Science Immunology

Supplementary Materials

Supplementary Material for:

Single-cell RNA-seq and computational analysis using temporal mixture modeling resolves TH1/TFH fate bifurcation in malaria

Tapio Lönnberg, Valentine Svensson, Kylie R. James, Daniel Fernandez-Ruiz, Ismail Sebina, Ruddy Montandon, Megan S. F. Soon, Lily G. Fogg, Arya Sheela Nair, Urijah N. Liligeto, Michael J. T. Stubbington, Lam-Ha Ly, Frederik Otzen Bagger, Max Zwiessele, Neil D. Lawrence, Fernando Souza-Fonseca-Guimaraes, Patrick T. Bunn, Christian R. Engwerda, William R. Heath, Oliver Billker, Oliver Stegle,* Ashraful Haque,* Sarah A. Teichmann*

*Corresponding author. Email: st9{at}sanger.ac.uk (S.A.T.); ashraful.haque{at}qimrberghofer.edu.au (A.H.); stegle{at}ebi.ac.uk (O.S.)

Published 3 March 2017, Sci. Immunol. 2, eaal2192 (2017)
DOI: 10.1126/sciimmunol.aal2192

This PDF file includes:

  • Materials and Methods
  • Fig. S1. Enrichment of PbTII cells for adoptive transfer.
  • Fig. S2. Sorting strategy for PbTII cells.
  • Fig. S3. Flow cytometric assessment of TH1/TFH responses during PcAS infection.
  • Fig. S4. Expression of subset-specific marker genes in PbTII cells.
  • Fig. S5. Heterogeneity of activated PbTII cells and variability associated with cell size and differentiation.
  • Fig. S6. Heterogeneity of TH1/TFH signature gene expression in activated PbTII cells.
  • Fig. S7. Heterogeneity of the entire PbTII time series and the contribution of TH1 and TFH signature genes to the overall variability.
  • Fig. S8. The relationship of pseudotime with time points and with the TH1 assignment probability.
  • Fig. S9. Correlation of GPfates trends with TH1 and TFH signature genes.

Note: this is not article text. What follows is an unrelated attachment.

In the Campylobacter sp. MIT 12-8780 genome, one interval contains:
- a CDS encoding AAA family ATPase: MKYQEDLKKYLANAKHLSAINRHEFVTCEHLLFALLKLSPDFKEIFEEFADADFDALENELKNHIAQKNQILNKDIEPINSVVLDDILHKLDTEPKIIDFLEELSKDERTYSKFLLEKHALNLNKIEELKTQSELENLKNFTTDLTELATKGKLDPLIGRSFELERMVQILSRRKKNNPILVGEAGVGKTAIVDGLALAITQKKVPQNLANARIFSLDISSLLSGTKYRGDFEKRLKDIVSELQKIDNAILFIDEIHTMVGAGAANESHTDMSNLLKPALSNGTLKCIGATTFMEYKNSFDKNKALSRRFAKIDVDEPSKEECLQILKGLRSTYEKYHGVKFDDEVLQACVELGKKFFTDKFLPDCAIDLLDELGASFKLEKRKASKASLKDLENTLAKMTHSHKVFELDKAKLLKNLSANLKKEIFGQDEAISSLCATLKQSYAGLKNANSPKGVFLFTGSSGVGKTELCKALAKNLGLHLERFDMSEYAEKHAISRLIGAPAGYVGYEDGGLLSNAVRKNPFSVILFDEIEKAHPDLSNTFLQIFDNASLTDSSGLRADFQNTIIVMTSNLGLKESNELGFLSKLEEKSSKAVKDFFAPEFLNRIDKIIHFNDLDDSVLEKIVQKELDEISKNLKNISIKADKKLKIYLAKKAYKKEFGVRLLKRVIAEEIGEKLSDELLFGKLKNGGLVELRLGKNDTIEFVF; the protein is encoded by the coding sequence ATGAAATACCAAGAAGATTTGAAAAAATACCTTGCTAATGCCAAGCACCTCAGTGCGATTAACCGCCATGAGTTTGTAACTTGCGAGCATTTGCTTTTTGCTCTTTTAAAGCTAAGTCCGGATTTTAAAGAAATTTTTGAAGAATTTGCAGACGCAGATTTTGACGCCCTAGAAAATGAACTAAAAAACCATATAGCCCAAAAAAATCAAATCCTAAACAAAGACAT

• Fig. S10. Expression of transgenic and endogenous TCRs.
  • Fig. S11. Expression of endogenous TCRs does not influence PbTII cell TH1/TFH differentiation.
  • Fig. S12. Robustness of top bifurcating genes across experiments.
  • Fig. S13. Flow cytometric validation of CXCR6 expression in PbTII cells before and after bifurcation.
  • Fig. S14. T cell–intrinsic Galectin-1 supports TH1 fate commitment.
  • Fig. S15. IL-10– and IFNγ-coproducing Tr1 cells derive from TH1 cells.
  • Fig. S16. Proliferative burst of activated PbTII cells.
  • Fig. S17. Kinetics of chemokine receptor expression during PcAS infection according to the GPfates model.
  • Fig. S18. Coexpression of chemokine receptors at single-cell level during PcAS infection.
  • Fig. S19. B cells are essential for TFH responses in PbTII cells during PcAS infection.
  • Fig. S20. Sorting strategy for myeloid cells.
  • Fig. S21. PCA of cDCs from naïve and infected mice.
  • Fig. S22. Differential gene expression between single splenic CD8α+ and CD8α cDCs.
  • Fig. S23. Differentially expressed genes between single naïve and day 3 PcASinfected cDCs.
  • Fig. S24. PCA of Ly6Chi monocytes from naïve and infected mice.
  • Fig. S25. Differentially expressed genes between single Ly6Chi monocytes from na?ve and day 3 PcAS-infected mice.
  • Fig. S26. Expression of immune signaling genes by cDCs and monocytes.
  • Fig. S27. Myeloid cell depletion in LysMCre × iDTR mice.
  • Legends for tables S1 to S4
  • References (49–64)

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Other Supplementary Material for this manuscript includes the following:

  • Table S1 (Microsoft Excel format). The expression data from day 7 after infection with functional annotations for genes (15, 37, 44?46).
  • Table S2 (Microsoft Excel format). TraCeR detection statistics for the original data set.
  • Table S3 (Microsoft Excel format). TraCeR detection statistics for the replicate data set.
  • Table S4 (Microsoft Excel format). Annotation of receptors, cytokines, and transcription factors.
  • Supplementary Computational Methods—The GPfates model (.pdf format).

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